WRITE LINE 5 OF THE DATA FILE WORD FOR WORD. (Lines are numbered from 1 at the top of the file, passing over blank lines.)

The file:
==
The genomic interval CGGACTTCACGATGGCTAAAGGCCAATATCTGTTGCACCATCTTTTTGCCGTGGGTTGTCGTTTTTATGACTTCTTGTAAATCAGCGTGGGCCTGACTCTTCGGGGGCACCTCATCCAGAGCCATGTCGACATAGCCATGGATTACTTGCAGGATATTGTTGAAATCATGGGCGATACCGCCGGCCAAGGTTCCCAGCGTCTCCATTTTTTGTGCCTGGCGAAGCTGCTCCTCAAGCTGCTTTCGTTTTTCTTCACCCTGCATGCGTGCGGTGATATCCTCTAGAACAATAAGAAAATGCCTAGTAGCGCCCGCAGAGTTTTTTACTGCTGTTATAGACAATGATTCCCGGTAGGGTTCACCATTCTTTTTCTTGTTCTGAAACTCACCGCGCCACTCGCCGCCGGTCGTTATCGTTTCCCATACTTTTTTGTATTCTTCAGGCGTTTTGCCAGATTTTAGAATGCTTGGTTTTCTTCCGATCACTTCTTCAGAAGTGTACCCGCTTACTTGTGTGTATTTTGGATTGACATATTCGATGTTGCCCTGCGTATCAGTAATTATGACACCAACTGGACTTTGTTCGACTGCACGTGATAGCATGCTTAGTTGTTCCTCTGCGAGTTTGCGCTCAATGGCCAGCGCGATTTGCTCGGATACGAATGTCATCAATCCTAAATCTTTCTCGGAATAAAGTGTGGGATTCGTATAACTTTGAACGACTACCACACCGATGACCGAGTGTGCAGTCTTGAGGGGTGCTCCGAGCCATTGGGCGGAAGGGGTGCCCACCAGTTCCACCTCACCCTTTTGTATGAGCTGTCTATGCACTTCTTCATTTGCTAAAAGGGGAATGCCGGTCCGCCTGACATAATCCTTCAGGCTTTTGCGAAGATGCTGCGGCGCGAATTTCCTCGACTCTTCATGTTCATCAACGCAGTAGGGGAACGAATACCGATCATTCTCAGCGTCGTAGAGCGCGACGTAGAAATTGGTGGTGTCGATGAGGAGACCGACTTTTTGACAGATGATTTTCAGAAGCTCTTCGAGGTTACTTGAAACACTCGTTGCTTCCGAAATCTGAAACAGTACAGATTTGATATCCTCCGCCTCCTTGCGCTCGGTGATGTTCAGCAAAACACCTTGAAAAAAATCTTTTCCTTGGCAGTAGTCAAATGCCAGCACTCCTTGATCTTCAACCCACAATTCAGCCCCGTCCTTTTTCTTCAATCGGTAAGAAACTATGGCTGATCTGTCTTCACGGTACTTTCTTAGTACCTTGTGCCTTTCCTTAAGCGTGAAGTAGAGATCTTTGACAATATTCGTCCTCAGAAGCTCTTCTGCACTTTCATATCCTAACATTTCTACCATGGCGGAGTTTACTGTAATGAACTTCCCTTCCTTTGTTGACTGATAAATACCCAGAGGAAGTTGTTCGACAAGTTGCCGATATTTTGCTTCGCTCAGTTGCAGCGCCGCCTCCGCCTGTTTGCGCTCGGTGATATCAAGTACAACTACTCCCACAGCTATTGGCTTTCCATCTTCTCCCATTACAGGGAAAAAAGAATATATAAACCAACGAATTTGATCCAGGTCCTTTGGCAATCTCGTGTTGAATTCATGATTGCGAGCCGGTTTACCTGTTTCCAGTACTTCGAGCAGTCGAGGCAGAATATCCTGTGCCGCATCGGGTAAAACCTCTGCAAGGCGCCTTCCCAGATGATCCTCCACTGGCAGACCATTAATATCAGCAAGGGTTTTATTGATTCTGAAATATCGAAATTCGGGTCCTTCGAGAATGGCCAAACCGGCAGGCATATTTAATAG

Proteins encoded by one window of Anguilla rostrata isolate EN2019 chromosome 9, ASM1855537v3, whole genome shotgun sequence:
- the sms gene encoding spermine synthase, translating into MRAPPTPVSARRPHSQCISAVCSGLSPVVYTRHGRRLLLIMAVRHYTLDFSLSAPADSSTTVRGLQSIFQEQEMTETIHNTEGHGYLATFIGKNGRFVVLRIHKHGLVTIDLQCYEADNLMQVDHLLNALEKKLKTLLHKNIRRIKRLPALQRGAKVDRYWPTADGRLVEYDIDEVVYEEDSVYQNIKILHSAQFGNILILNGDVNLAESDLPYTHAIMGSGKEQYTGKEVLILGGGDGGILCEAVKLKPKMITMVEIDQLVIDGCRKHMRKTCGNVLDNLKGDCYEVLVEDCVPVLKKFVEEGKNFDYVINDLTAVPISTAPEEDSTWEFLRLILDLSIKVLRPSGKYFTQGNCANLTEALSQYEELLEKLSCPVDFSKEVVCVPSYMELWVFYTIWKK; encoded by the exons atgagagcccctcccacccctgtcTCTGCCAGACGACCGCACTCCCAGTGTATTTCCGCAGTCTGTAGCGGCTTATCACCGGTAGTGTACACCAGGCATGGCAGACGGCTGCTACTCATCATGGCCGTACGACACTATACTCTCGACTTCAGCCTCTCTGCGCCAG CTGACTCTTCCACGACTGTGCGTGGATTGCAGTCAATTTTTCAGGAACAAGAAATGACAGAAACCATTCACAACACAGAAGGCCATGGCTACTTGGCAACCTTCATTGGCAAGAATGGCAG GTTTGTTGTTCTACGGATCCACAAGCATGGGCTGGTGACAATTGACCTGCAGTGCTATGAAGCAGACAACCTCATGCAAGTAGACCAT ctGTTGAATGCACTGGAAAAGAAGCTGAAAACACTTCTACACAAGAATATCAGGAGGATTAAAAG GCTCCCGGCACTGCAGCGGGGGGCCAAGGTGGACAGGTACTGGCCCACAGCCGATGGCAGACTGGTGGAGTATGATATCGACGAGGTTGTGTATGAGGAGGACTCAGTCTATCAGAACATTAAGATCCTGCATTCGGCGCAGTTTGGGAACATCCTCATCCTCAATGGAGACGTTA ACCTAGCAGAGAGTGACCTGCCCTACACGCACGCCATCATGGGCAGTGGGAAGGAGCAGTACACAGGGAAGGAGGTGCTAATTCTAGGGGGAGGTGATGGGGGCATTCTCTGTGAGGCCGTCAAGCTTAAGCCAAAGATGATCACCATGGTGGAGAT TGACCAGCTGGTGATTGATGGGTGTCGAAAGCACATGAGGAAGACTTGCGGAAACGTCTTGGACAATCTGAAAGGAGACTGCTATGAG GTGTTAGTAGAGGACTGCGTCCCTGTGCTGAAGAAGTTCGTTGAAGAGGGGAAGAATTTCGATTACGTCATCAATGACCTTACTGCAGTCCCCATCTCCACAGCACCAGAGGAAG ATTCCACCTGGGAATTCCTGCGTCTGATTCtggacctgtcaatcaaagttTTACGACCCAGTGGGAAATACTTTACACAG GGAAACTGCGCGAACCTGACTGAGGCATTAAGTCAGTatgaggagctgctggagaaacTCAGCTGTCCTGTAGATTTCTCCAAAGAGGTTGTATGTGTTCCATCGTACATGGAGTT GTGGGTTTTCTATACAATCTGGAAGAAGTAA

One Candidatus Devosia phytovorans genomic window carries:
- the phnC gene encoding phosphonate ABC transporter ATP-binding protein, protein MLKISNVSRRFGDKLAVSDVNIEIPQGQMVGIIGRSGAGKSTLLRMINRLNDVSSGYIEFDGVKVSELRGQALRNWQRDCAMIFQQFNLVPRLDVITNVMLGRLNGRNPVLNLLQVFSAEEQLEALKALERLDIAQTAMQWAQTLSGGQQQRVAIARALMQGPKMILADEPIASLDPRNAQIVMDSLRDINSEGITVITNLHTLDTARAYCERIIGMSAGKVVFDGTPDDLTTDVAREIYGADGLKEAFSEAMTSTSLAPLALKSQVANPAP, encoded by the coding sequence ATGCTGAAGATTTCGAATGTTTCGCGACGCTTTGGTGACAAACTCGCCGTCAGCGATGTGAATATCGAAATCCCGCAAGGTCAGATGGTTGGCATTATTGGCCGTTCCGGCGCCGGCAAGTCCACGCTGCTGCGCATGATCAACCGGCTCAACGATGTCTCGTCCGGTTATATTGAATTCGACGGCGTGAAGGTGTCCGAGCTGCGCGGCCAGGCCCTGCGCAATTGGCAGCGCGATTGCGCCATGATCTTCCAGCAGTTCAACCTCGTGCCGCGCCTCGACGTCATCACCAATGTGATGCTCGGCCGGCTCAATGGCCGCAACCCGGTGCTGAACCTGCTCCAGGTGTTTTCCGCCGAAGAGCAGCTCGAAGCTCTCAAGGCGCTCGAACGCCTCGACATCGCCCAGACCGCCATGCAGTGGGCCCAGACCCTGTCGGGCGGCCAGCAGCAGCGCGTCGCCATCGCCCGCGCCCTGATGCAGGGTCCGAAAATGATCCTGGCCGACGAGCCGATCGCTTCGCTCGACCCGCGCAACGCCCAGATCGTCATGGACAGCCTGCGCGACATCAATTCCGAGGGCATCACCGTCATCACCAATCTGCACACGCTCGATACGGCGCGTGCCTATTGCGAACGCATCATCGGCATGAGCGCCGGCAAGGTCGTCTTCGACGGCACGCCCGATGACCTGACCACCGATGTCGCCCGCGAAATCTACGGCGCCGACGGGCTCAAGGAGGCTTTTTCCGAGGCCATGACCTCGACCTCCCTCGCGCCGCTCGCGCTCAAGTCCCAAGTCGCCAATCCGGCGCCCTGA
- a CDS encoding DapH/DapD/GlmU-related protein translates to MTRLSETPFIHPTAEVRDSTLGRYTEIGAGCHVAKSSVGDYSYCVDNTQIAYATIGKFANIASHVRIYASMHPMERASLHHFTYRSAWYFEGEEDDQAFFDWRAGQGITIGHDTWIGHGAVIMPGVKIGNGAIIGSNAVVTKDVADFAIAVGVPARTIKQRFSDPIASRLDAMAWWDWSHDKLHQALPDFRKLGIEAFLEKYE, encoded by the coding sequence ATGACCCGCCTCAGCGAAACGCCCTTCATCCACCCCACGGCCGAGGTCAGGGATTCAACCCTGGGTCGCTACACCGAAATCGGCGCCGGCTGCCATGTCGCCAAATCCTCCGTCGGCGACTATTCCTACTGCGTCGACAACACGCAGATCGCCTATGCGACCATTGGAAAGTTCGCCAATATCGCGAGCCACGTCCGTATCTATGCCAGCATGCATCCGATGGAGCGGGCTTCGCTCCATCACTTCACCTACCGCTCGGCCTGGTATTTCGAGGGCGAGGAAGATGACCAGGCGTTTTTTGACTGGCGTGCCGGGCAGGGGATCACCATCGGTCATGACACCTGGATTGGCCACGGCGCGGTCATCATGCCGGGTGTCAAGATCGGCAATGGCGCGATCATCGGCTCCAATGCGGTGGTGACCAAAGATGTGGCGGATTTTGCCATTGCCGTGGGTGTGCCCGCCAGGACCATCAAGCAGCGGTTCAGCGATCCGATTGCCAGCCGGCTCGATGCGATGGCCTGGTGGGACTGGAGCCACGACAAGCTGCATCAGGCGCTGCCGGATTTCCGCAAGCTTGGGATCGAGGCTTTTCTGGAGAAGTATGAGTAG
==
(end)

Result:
- the phnC gene encoding phosphonate ABC transporter ATP-binding protein, protein MLKISNVSRRFGDKLAVSDVNIEIPQGQMVGIIGRSGAGKSTLLRMINRLNDVSSGYIEFDGVKVSELRGQALRNWQRDCAMIFQQFNLVPRLDVITNVMLGRLNGRNPVLNLLQVFSAEEQLEALKALERLDIAQTAMQWAQTLSGGQQQRVAIARALMQGPKMILADEPIASLDPRNAQIVMDSLRDINSEGITVITNLHTLDTARAYCERIIGMSAGKVVFDGTPDDLTTDVAREIYGADGLKEAFSEAMTSTSLAPLALKSQVANPAP, encoded by the coding sequence ATGCTGAAGATTTCGAATGTTTCGCGACGCTTTGGTGACAAACTCGCCGTCAGCGATGTGAATATCGAAATCCCGCAAGGTCAGATGGTTGGCATTATTGGCCGTTCCGGCGCCGGCAAGTCCACGCTGCTGCGCATGATCAACCGGCTCAACGATGTCTCGTCCGGTTATATTGAATTCGACGGCGTGAAGGTGTCCGAGCTGCGCGGCCAGGCCCTGCGCAATTGGCAGCGCGATTGCGCCATGATCTTCCAGCAGTTCAACCTCGTGCCGCGCCTCGACGTCATCACCAATGTGATGCTCGGCCGGCTCAATGGCCGCAACCCGGTGCTGAACCTGCTCCAGGTGTTTTCCGCCGAAGAGCAGCTCGAAGCTCTCAAGGCGCTCGAACGCCTCGACATCGCCCAGACCGCCATGCAGTGGGCCCAGACCCTGTCGGGCGGCCAGCAGCAGCGCGTCGCCATCGCCCGCGCCCTGATGCAGGGTCCGAAAATGATCCTGGCCGACGAGCCGATCGCTTCGCTCGACCCGCGCAACGCCCAGATCGTCATGGACAGCCTGCGCGACATCAATTCCGAGGGCATCACCGTCATCACCAATCTGCACACGCTCGATACGGCGCGTGCCTATTGCGAACGCATCATCGGCATGAGCGCCGGCAAGGTCGTCTTCGACGGCACGCCCGATGACCTGACCACCGATGTCGCCCGCGAAATCTACGGCGCCGACGGGCTCAAGGAGGCTTTTTCCGAGGCCATGACCTCGACCTCCCTCGCGCCGCTCGCGCTCAAGTCCCAAGTCGCCAATCCGGCGCCCTGA